The blue plaque awarded to The Bell Inn by the Three Farthing Stone Smial that this was the inspiration for the Prancing Pony at Bree!

What are the similarities & connections between them? 

So, why do Tolkien fans feel that The Bell Inn is inspiration for The Prancing Pony at Bree? 

Well, mostly it comes down to the similarities in the layout of both pubs.

But, there are also many other factors to consider as well. Like, how Moreton has similar features to the town of Bree. 

Here are some of the main similarities between The Bell Inn and The Prancing Pony as described in Tolkien’s works;

The Bell Inn Moreton in Marsh Cotswolds

Moreton-in-Marsh is similar to the town of Bree

When Tolkien first introduces the town of Bree, he writes; 

“The village of Bree had some hundred stone houses of the Big Folk”

Which is very similar to Moreton-in-Marsh. Typically, most of the houses on Moreton’s main High Street are built in traditional Cotswold stone. 

But, there is also a connection between the two towns having a curfew tower. 

In The Lord of the Rings, Bree is described as a curfew town which is controlled by a gate;

“The gates were closed at nightfall; but just inside them were small lodges for the gatekeepers.”

Moreton also have an eerily similar 16th-century bell tower across the road from the pub. It’s locally known as the ‘Curfew Tower’.

Traditionally, this monument would have played a major role in the town years ago.

 It’s thought to have been a lock up for drunks and criminals who would spend the night here. This is because there was no other way to confine them back then!  

Moreton in Marsh Curfew Tower
Moreton-in-Marsh Curfew Tower

Both towns are built on a major road and near a ‘meeting of ways’

Just like Bree, Moreton is built on a major road and is near a cross road;

“For Bree stood at an old meeting of ways; another ancient road crossed the East Road just outside the dike at the western end of the village”

The Prancing Pony was close to Eriador’s major cross roads outside the town. This cross road was a meeting place of the Great East Road and the Greenway.

Similarly, Moreton-in-Marsh is based on the ancient Roman Road of Fosse Way which runs from East to West. This Roman Road then meets the roads from Oxford and Worcester which run North to South! 

So, Moreton is also a place where four shires meet.

Did you know? The Four Shire Stone is a real monument on the A44 road just two miles away from The Bell Inn in the Cotswolds! 

The Bell Inn Moreton in Marsh Cotswolds
Four Shire Stone Tolkien
The Four Shire Stone, image provided by Google Street View

They are both coaching inn’s with a courtyard, three stories and lots of windows!

As the Hobbits approached the inn at Bree, they were taken aback by its size; 

“The houses looked large and strange to them. Sam stared up at the inn with its three stories and many windows”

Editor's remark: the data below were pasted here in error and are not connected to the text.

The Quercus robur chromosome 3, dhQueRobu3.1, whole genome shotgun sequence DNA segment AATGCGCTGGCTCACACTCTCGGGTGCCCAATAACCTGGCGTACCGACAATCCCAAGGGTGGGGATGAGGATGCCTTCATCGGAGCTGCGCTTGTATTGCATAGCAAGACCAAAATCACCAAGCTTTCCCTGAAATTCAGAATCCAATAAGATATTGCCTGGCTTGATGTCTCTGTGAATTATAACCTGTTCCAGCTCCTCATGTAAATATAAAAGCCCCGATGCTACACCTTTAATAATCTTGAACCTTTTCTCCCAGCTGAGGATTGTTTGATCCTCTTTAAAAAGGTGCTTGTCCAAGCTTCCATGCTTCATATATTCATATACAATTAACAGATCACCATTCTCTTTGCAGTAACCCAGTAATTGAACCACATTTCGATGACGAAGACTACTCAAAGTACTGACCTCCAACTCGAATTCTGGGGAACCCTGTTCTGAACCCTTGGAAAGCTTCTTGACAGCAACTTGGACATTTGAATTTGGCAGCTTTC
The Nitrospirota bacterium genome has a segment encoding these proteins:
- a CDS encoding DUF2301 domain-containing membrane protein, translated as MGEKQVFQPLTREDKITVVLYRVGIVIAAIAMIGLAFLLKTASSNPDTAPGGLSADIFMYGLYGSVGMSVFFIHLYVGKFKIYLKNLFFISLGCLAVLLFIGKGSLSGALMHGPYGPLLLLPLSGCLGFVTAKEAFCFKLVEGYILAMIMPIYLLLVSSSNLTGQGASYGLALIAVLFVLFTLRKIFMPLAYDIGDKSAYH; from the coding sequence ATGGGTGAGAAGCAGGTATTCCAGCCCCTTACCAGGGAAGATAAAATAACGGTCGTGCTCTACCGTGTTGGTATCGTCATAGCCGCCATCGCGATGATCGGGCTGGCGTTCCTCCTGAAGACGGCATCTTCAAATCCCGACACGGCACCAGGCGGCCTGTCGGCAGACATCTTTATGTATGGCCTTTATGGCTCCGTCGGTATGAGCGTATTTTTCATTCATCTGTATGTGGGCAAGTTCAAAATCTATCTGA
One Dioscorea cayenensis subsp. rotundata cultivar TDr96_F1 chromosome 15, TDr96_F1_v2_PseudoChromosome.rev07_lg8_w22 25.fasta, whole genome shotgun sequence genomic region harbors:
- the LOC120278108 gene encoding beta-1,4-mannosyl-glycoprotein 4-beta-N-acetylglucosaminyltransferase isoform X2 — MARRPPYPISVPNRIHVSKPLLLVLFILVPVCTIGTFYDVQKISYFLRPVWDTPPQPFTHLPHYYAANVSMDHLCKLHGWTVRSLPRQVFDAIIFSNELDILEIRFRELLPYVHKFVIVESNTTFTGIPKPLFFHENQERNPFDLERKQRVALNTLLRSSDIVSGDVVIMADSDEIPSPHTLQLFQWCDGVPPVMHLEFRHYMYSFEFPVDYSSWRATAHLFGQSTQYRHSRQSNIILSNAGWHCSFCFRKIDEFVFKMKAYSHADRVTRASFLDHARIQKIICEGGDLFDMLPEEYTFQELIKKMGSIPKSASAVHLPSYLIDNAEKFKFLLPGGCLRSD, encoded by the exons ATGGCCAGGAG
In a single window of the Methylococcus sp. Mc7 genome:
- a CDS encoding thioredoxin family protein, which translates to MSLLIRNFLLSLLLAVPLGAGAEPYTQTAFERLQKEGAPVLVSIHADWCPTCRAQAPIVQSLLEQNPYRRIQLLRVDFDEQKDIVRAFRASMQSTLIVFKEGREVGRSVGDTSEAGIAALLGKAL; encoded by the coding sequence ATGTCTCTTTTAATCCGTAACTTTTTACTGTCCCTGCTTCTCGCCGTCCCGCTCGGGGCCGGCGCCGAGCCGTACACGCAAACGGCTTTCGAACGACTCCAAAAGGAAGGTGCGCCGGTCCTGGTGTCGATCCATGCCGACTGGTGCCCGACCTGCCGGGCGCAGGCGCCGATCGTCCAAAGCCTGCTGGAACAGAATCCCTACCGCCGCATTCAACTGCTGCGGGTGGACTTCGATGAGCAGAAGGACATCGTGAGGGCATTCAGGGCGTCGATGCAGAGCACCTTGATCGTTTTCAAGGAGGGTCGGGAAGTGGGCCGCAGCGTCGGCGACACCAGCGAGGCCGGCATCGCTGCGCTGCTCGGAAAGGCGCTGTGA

This is similar to The Bell Inn which is also made of traditional stone for the “Big Folk”. It has three large stories and many windows! 

the Bell inn Moreton in Marsh three stories

Another similarity is that The Bell Inn also used to be a coaching inn years ago. In the courtyard, you can still see the stables which used to house the horses overnight. 

As you approach the pub, you’ll see a large archway to the right of the front door that leads to a courtyard. This is similar to The Prancing Pony description; 

“There was a wide arch leading to a courtyard between the two wings, and on the left under the arch there was a large doorway reached by a few broad steps.”

Although the entrance door to The Bell Inn is located at the front of the building nowadays. Years ago, when Tolkien used to visit, the entrance could only be accessed via that archway. 

You’d walk through the tunnel and enter the pub via a door on the left by walking up some steps. 

There are also two wings at either side of the arch, like at Bree, which is now the hotels accommodation wings.

The Bell inn Moreton in Marsh archway
The archway that used to be the old entrance

The two pubs have cosy ‘Hobbit rooms’ to book! 

Talking of accommodation, you can book your very own room here for the night. Similar to The Prancing Pony.

HIf you remember in Lord of the Rings, the landlord Barliman Butterbur talks to Frodo and the Hobbits about rooms; 

“If you wer en’t hobbits, I doubt if we could house you. But we’ve got a room or two in the north wing that were made special for hobbits, when this place was built. On the ground floor as they usually prefer”

They didn’t actually end up sleeping in their rooms due to Ringwraiths who were searching for them. Aragorn, fortunately, came to the rescue! 

However, just like in the books, The Bell Inn have their very own accommodation you can book for a getaway. There are even rooms on the ground floor. 

They are not tiny at all and very much made for “Big Folks”!

Click here to book your Hobbit room for the night